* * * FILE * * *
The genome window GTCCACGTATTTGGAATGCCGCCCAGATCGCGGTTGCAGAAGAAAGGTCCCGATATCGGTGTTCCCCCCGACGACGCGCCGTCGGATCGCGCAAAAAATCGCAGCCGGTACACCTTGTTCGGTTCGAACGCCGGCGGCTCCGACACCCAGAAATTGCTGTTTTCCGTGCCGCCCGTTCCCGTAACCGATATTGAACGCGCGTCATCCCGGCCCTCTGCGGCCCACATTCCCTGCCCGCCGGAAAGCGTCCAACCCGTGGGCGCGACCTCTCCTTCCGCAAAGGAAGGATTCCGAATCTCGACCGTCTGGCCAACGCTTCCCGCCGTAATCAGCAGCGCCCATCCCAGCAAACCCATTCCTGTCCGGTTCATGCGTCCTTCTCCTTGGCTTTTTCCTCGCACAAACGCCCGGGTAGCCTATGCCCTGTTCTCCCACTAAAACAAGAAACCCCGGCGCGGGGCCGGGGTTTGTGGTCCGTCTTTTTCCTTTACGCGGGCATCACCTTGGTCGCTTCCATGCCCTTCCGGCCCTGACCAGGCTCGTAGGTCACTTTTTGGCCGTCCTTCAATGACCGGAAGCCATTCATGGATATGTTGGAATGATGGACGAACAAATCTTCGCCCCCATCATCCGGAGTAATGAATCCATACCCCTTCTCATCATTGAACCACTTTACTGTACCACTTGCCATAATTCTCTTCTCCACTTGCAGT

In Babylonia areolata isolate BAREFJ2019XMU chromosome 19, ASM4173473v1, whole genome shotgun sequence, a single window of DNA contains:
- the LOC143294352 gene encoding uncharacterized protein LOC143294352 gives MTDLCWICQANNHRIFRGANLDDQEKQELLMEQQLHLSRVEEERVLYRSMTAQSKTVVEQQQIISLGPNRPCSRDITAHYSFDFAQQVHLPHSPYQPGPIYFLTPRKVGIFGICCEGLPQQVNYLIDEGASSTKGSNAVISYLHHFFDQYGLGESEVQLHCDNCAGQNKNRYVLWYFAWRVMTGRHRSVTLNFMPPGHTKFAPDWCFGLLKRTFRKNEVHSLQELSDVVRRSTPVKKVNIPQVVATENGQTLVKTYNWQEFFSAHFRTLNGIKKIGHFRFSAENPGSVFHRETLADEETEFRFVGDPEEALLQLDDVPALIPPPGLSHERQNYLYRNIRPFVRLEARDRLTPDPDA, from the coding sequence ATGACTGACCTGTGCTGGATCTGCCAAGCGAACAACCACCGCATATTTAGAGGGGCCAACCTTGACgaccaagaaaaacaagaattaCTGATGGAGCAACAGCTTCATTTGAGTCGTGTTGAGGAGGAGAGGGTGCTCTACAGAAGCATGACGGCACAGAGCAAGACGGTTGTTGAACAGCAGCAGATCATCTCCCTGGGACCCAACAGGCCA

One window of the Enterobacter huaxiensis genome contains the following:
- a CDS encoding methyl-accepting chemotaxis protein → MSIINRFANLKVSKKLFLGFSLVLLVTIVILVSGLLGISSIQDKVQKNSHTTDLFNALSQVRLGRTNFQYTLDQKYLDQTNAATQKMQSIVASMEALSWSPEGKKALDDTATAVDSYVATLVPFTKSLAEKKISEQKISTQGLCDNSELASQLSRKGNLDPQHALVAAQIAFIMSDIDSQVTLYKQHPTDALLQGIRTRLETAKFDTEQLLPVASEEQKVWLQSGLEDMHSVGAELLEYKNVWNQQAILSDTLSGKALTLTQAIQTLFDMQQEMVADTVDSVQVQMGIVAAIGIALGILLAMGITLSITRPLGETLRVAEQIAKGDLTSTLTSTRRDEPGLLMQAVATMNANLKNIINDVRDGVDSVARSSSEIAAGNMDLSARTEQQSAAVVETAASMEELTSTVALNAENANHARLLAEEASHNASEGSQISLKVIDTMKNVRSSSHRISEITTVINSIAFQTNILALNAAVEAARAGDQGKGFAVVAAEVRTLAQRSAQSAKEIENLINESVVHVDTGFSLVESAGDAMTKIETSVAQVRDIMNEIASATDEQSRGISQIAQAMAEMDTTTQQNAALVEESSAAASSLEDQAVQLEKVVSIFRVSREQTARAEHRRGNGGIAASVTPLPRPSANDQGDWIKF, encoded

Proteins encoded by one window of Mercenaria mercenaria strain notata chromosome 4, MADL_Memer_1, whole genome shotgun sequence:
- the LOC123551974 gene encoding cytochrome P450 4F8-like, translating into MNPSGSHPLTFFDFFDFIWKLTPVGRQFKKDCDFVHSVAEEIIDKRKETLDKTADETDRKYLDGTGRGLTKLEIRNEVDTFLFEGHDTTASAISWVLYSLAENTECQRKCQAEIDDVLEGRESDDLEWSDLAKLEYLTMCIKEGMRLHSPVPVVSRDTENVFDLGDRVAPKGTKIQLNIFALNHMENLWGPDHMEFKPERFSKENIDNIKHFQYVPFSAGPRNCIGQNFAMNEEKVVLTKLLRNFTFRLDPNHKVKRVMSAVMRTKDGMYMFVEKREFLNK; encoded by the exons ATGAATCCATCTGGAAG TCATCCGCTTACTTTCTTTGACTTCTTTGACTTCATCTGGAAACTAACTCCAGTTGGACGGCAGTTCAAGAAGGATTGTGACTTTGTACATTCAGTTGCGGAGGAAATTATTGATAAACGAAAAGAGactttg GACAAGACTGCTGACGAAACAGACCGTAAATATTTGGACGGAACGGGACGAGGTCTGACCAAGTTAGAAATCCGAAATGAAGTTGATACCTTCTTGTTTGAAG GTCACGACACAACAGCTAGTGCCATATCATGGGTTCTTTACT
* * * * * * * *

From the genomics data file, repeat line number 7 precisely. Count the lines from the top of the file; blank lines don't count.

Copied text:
- the LOC123551974 gene encoding cytochrome P450 4F8-like, translating into MNPSGSHPLTFFDFFDFIWKLTPVGRQFKKDCDFVHSVAEEIIDKRKETLDKTADETDRKYLDGTGRGLTKLEIRNEVDTFLFEGHDTTASAISWVLYSLAENTECQRKCQAEIDDVLEGRESDDLEWSDLAKLEYLTMCIKEGMRLHSPVPVVSRDTENVFDLGDRVAPKGTKIQLNIFALNHMENLWGPDHMEFKPERFSKENIDNIKHFQYVPFSAGPRNCIGQNFAMNEEKVVLTKLLRNFTFRLDPNHKVKRVMSAVMRTKDGMYMFVEKREFLNK; encoded by the exons ATGAATCCATCTGGAAG TCATCCGCTTACTTTCTTTGACTTCTTTGACTTCATCTGGAAACTAACTCCAGTTGGACGGCAGTTCAAGAAGGATTGTGACTTTGTACATTCAGTTGCGGAGGAAATTATTGATAAACGAAAAGAGactttg GACAAGACTGCTGACGAAACAGACCGTAAATATTTGGACGGAACGGGACGAGGTCTGACCAAGTTAGAAATCCGAAATGAAGTTGATACCTTCTTGTTTGAAG GTCACGACACAACAGCTAGTGCCATATCATGGGTTCTTTACT